UC Berkeley News
Web Feature

UC Berkeley Web Feature

UC compensation – The campus context
An open letter to the Cal community

24 January 2006

This morning the San Francisco Chronicle published the latest in a series of articles about compensation policies and practices in the University of California system. While past reporting has focused on system-wide issues, today's front-page story relates solely to decisions affecting the recent sabbatical leave of former Berkeley Chancellor Robert Berdahl.

Although described in the newspaper as one in a series of "revelations about UC's employee pay and benefits," we are certain that a review of relevant documents makes it quite clear that Chancellor Robert Birgeneau's decision regarding former Chancellor Berdahl's sabbatical and compensation was a matter of public record, in no way violated existing policy, and was completely consistent with the best interests of the university.

As part of our campus-wide commitment to full disclosure and transparency, we are making available full, unedited copies of documents relevant to Chancellor Birgeneau's decision. These include:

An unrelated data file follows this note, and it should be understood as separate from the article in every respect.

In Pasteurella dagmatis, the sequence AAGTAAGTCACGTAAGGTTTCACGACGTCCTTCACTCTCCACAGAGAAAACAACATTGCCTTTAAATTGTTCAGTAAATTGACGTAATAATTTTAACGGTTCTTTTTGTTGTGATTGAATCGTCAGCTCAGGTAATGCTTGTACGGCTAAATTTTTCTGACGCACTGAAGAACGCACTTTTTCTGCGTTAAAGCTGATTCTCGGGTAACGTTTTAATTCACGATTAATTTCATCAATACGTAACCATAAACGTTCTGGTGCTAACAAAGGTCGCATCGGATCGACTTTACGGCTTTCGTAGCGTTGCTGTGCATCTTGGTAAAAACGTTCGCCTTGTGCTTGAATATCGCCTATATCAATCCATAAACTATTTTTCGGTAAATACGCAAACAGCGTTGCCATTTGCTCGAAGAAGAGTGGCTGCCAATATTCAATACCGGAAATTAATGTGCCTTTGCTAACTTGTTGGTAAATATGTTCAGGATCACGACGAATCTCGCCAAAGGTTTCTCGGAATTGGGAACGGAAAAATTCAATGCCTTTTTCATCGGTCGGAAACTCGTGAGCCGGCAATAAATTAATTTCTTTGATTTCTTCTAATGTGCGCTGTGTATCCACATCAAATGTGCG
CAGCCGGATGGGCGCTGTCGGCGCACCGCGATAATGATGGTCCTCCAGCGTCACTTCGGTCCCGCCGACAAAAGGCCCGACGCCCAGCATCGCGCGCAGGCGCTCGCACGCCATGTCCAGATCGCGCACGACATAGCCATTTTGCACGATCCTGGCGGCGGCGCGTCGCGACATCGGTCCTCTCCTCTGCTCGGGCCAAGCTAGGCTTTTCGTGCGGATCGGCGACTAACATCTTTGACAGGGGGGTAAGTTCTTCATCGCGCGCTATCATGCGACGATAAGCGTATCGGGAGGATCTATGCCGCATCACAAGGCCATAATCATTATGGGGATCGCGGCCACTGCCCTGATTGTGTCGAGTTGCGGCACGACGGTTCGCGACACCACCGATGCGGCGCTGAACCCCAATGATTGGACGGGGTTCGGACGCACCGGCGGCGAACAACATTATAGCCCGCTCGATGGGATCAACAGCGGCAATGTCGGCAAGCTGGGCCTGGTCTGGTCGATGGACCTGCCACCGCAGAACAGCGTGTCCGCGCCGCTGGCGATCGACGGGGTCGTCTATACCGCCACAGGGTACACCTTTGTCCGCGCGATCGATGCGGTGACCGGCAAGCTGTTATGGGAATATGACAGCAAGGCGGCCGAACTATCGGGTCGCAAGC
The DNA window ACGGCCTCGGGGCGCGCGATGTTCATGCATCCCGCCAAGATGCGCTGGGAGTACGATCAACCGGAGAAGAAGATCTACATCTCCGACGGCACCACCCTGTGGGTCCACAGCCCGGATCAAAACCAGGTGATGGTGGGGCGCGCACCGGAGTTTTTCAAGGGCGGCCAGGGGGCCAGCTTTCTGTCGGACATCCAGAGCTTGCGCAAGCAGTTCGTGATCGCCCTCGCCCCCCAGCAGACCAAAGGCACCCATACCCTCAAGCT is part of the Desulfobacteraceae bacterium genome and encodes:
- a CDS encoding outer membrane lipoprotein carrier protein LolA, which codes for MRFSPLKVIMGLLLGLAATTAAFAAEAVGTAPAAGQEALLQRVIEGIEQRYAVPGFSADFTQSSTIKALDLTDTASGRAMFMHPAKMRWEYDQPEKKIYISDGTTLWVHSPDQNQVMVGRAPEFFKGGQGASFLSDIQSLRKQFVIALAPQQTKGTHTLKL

We are also making available a letter former Chancellor Berdahl has written to the San Francisco Chronicle's editor that provides critical information not included in today's story.

While all of us who are familiar with Robert Berdahl's passion, dedication and talent will sorely miss his presence on the Berkeley faculty, we are also completely cognizant of the enormous benefits that will accrue to this campus during his tenure as president of the Association of American Universities (AAU). As you'll see from Chancellor Birgeneau's letter, it was a careful consideration of the benefits that led him to make a clear decision in support of Berkeley's long-term interests.

The AAU is a nonprofit organization based in Washington, D.C., whose sole mission is to advocate for issues and funding that are vital to research-intensive universities. Berkeley receives hundreds of millions of dollars from the federal government in support of research on an annual basis. To have a former Berkeley chancellor leading this organization will be profoundly important to the future of our research endeavors and the resulting contribution to the public good.

While the Chronicle's articles have raised legitimate issues regarding the transparency of UC's compensation policies, we feel the newspaper has consistently ignored the context of various decisions and has deliberately used the language of sensationalism to infer wrongdoing without necessarily finding any. Using this space, Public Affairs will continue to share with you data that makes clear the complex and competitive economic environment this university operates in. To that end, we are making available a fact sheet related to the Chronicle's past reporting on compensation policy and practice in the UC system.

Sincerely,

George Strait
Associate Vice Chancellor, Public Affairs
UC Berkeley